The Panoptics of AI, AR, VR in Healthcare
“From medicine and post-operative care to physical and psychological rehabilitation,” said Richmond. “In addition to using VAMR technologies as a tool for direct treatment, there are broader applications for VAMR in medical and behavioral fields, including patient education and lowering stress prior to procedures, that will serve to improve the overall patient experience, which could lead to improved patient-reported outcomes.”
Richmond says that one of the biggest challenges in medicine is patient compliance.
“All of the advanced imaging, robotic surgery, and pharmaceutical interventions are marginalized if a patient does not adhere to treatment regimens. The explosion of personal health sensors further complicates this issue, as an individuals’ informal wearables and codified health records and information begin to mingle and more information is rarely helpful to someone who is likely already overwhelmed with the realities of their condition,” said Richmond.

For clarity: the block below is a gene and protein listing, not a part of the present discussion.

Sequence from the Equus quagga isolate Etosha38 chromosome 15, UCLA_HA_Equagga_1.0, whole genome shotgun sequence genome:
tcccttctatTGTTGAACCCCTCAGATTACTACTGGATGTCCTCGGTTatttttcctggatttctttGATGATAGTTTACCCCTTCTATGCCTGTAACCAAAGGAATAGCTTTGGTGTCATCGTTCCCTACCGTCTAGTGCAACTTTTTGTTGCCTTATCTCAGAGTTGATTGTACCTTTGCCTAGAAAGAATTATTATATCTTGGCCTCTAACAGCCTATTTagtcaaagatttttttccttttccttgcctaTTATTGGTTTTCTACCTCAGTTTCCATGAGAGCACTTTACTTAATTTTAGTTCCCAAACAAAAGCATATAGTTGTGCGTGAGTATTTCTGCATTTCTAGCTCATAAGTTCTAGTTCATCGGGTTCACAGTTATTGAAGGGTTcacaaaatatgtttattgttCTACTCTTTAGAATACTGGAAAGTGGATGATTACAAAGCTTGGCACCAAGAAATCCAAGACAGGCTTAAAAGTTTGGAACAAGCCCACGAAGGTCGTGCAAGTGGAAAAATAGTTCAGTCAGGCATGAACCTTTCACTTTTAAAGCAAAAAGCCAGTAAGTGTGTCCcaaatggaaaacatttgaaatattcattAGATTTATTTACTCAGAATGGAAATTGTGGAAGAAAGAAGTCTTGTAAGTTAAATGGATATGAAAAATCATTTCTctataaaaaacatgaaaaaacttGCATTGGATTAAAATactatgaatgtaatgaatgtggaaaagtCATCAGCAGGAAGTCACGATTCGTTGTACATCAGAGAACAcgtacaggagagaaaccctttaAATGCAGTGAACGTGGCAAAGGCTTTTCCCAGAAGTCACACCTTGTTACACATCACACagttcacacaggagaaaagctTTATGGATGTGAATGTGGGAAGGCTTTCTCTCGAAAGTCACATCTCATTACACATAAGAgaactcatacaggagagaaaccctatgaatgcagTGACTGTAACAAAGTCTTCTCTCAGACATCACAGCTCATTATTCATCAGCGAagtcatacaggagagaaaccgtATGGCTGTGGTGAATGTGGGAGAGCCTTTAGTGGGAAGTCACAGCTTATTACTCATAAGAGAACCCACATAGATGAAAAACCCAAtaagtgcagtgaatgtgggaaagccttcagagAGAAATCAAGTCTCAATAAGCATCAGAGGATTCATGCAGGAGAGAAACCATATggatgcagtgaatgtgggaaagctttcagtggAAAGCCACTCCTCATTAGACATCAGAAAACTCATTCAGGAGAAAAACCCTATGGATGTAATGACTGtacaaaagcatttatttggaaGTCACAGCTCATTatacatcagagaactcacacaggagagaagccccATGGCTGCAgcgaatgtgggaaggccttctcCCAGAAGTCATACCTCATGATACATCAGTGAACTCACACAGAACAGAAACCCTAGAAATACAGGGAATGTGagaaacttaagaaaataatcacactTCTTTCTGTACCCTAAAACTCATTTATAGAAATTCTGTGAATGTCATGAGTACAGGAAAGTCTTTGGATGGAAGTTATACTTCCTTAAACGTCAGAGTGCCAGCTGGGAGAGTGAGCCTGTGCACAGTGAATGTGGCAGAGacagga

Richmond believes that VAMR holds the promise to help this area in some ways.
“First, VAMR provides a new medium for delivering information. Key to this is the ability of the data to “tell a story” to the patient. Narrative is how humans engage information, how we learn, and how we can change behaviors. VAMR represents a new avenue for helping data tell a story that can change lives,” said Richmond.
“Secondly, VAMR can be used as part of a broader concept of health and wellness “gamification.” We have seen good results using emerging tech combined with gaming for injury and, in particular, stroke rehabilitation. VAMR and gaming present an opportunity to turn dreaded physical therapy and rehabilitation into a real game, which can help the patient engage the process and stay in therapy for longer periods of time,” adds Richmond.